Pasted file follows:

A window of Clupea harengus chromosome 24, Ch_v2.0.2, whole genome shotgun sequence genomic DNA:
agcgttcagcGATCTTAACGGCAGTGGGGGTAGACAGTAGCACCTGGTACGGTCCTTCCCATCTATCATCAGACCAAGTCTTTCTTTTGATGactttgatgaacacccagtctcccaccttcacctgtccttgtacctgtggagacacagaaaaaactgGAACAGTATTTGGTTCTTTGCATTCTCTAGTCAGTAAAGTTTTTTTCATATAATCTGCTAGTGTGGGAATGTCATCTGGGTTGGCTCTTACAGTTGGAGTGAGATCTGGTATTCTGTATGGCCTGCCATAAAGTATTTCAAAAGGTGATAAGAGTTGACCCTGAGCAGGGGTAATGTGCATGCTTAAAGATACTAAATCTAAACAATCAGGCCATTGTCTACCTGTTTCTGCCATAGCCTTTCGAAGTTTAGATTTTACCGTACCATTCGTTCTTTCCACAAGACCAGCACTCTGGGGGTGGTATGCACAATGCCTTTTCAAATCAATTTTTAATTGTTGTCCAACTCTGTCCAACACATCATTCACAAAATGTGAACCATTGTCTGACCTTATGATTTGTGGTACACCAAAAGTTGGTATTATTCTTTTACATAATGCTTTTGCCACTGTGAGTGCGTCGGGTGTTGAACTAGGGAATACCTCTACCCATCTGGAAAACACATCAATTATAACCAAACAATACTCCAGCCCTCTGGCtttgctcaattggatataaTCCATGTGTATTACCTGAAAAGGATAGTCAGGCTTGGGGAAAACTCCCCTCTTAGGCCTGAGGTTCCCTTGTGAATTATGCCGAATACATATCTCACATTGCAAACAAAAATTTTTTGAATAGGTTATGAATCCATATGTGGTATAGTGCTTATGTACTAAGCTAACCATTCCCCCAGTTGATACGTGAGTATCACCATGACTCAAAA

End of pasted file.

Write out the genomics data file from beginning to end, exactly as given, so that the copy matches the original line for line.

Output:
A window of Clupea harengus chromosome 24, Ch_v2.0.2, whole genome shotgun sequence genomic DNA:
agcgttcagcGATCTTAACGGCAGTGGGGGTAGACAGTAGCACCTGGTACGGTCCTTCCCATCTATCATCAGACCAAGTCTTTCTTTTGATGactttgatgaacacccagtctcccaccttcacctgtccttgtacctgtggagacacagaaaaaactgGAACAGTATTTGGTTCTTTGCATTCTCTAGTCAGTAAAGTTTTTTTCATATAATCTGCTAGTGTGGGAATGTCATCTGGGTTGGCTCTTACAGTTGGAGTGAGATCTGGTATTCTGTATGGCCTGCCATAAAGTATTTCAAAAGGTGATAAGAGTTGACCCTGAGCAGGGGTAATGTGCATGCTTAAAGATACTAAATCTAAACAATCAGGCCATTGTCTACCTGTTTCTGCCATAGCCTTTCGAAGTTTAGATTTTACCGTACCATTCGTTCTTTCCACAAGACCAGCACTCTGGGGGTGGTATGCACAATGCCTTTTCAAATCAATTTTTAATTGTTGTCCAACTCTGTCCAACACATCATTCACAAAATGTGAACCATTGTCTGACCTTATGATTTGTGGTACACCAAAAGTTGGTATTATTCTTTTACATAATGCTTTTGCCACTGTGAGTGCGTCGGGTGTTGAACTAGGGAATACCTCTACCCATCTGGAAAACACATCAATTATAACCAAACAATACTCCAGCCCTCTGGCtttgctcaattggatataaTCCATGTGTATTACCTGAAAAGGATAGTCAGGCTTGGGGAAAACTCCCCTCTTAGGCCTGAGGTTCCCTTGTGAATTATGCCGAATACATATCTCACATTGCAAACAAAAATTTTTTGAATAGGTTATGAATCCATATGTGGTATAGTGCTTATGTACTAAGCTAACCATTCCCCCAGTTGATACGTGAGTATCACCATGACTCAAAA